Appellant further alleges that the trial court erred in not granting the defense request for a mistrial. The basis for this request involved the following exchange which occurred on redirect examination between the District Attorney and the victim:
BY MR. RIZZUTO:
Q. Denise, there are some very important things I think we should point out to the ladies and gentlemen of the jury. The first thing is, when you were at the police station, as Mr. Eshelman had asked you about, and you were selecting photographs, whose photograph did you select?
A. I selected his.
Q. You selected the defendant's photograph?
[ 279 Pa. Super. Page 613]
Q. Whose photograph did your sister select?
A. The other.
Q. Someone else?
A. Yes, the other, right.
Q. So, in other words, Mr. Eshelman says you were confused as to who the defendant was. You were never confused, were you, because you picked out his photograph?
A. I picked out his photograph but when my sister picked it out I wasn't sure when she picked hers out and we put them together they both looked alike.
Q. I see. When you picked your photograph out you were correct, in other words?
MR. ESHELMAN: Well, I object to that, Your Honor, I move for a mistrial also.
MR. RIZZUTO: Your Honor, I don't see any prejudice.
THE COURT: Just a moment. The motion for a mistrial is denied. However, the objection is sustained . . .
MR. RIZZUTO: I'll rephrase the question.
THE COURT: ___ as to the last question, and you may rephrase it.
BY MR. RIZZUTO:
Q. All right. The photograph that you picked out at the police station ___
THE COURT: One other thing. The jury is instructed to disregard the question of the district attorney put to this witness. The objection is sustained as to the form of that question and you are to strike it from your minds, that particular question. And you may now rephrase your question, if you desire to do so.
MR. RIZZUTO: Thank you, Your Honor.
BY MR. RIZZUTO:
Q. The photograph that you selected at the police station when you looked at the photographs was who?
A. Roosevelt Wright.
[ 279 Pa. Super. Page 614]
Q. All right. Now, at every time, every hearing you were asked, that Mr. Eshelman asked you about, the preliminary hearing, the other hearing in court, at the police station and here today, you have never selected anyone as being the person who attacked you but the defendant; is that correct?
Appellant contends that the district attorney's question to the witness "When you picked your photograph out you were correct, in other words?" was an expression of his personal belief as to the guilt of the accused. However, taken in context, such is not the import of the question, and we do not find it so prejudicial as to warrant a mistrial particularly in light of the immediate cautionary instructions given the jury by the trial judge.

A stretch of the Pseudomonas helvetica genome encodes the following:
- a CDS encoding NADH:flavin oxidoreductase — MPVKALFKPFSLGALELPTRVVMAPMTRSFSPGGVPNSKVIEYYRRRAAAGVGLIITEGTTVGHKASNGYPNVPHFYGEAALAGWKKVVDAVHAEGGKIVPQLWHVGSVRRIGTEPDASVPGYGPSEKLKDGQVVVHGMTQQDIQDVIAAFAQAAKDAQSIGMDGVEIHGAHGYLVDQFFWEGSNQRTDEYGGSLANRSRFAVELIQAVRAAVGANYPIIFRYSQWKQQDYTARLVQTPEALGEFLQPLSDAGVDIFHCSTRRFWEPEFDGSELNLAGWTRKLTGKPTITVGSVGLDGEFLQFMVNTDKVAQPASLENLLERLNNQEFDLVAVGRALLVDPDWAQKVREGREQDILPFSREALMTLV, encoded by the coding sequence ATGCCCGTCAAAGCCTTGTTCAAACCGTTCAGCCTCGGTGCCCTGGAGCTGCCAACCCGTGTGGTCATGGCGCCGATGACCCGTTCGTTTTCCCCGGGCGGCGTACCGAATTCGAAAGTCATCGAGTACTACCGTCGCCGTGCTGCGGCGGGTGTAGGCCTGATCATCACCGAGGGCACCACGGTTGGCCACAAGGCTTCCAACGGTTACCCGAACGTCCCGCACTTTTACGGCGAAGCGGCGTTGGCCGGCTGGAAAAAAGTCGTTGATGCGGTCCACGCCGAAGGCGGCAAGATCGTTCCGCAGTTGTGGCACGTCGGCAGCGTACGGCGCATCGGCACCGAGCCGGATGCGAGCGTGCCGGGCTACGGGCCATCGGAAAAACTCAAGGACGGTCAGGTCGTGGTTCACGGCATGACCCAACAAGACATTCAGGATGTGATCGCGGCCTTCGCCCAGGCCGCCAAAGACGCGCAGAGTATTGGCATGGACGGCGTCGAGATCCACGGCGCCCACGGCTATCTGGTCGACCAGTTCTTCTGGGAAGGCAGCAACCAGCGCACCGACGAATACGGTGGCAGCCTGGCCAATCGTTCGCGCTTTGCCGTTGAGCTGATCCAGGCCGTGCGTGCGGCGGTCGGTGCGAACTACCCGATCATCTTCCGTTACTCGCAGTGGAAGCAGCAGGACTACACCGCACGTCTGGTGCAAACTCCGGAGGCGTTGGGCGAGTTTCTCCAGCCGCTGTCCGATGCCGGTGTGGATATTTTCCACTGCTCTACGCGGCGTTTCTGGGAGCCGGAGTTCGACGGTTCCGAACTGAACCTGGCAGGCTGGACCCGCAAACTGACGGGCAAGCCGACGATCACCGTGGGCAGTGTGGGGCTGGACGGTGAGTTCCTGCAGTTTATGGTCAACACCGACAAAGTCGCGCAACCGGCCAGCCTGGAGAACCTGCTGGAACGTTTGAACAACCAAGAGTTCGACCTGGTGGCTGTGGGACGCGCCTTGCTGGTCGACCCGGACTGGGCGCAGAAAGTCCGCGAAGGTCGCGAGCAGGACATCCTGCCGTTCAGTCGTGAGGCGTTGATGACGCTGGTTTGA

"[E]very unwise or irrelevant remark made in the course of a trial by a judge, a witness or counsel does not compel the granting of a new trial. A new trial is required when the remark is prejudicial, that is when it is of such a nature or substance or delivered in such a manner that it may reasonably be said to have deprived the defendant of a fair and impartial trial. Commonwealth v. Goosby, 450 Pa. 609, 611, 301 A.2d 673, 674 (1973), quoting from Commonwealth v. Phillips, 183 Pa. Super. 377, 382, 132 A.2d 733, 736 (1957)."
We find no abuse of the court's discretion in denying the defense request for a mistrial.
Finally it is alleged that the sentencing court erred in not giving appellant credit on his sentence for time served. Specifically, on October 4, 1976, the State Board of Probation and Parole lodged a detainer against appellant who was then confined to Berks County Prison on other charges. On October 6, 1976, the arrest warrant charging simple assault was served on appellant at the prison. From October 4, 1976, through the date of sentencing in this case, appellant continued in custody and the detainer remained filed. On October 28, 1977, appellant received the maximum sentence on the assault charge, effective that same date, with no
[ 279 Pa. Super. Page 615]
credit for time served. On December 23, 1977, a Petition for Reconsideration and Modification of sentence was filed and denied. The position advanced by appellant in his petition and on appeal is that the Superior Court case of Commonwealth v. Bigley, 231 Pa. Super. 492, 331 A.2d 802 (1974),*fn1 should govern the lower court's actions and that the Commonwealth Court case of Mitchell v. Com. Bd. of Probation and Parole, 31 Pa. Commw. 243, 375 A.2d 902 (1977), being in direct conflict with the Bigley case, should be ignored by the court. However, upon examination of the cases cited, we find no conflict and determine that the lower court properly applied Mitchell.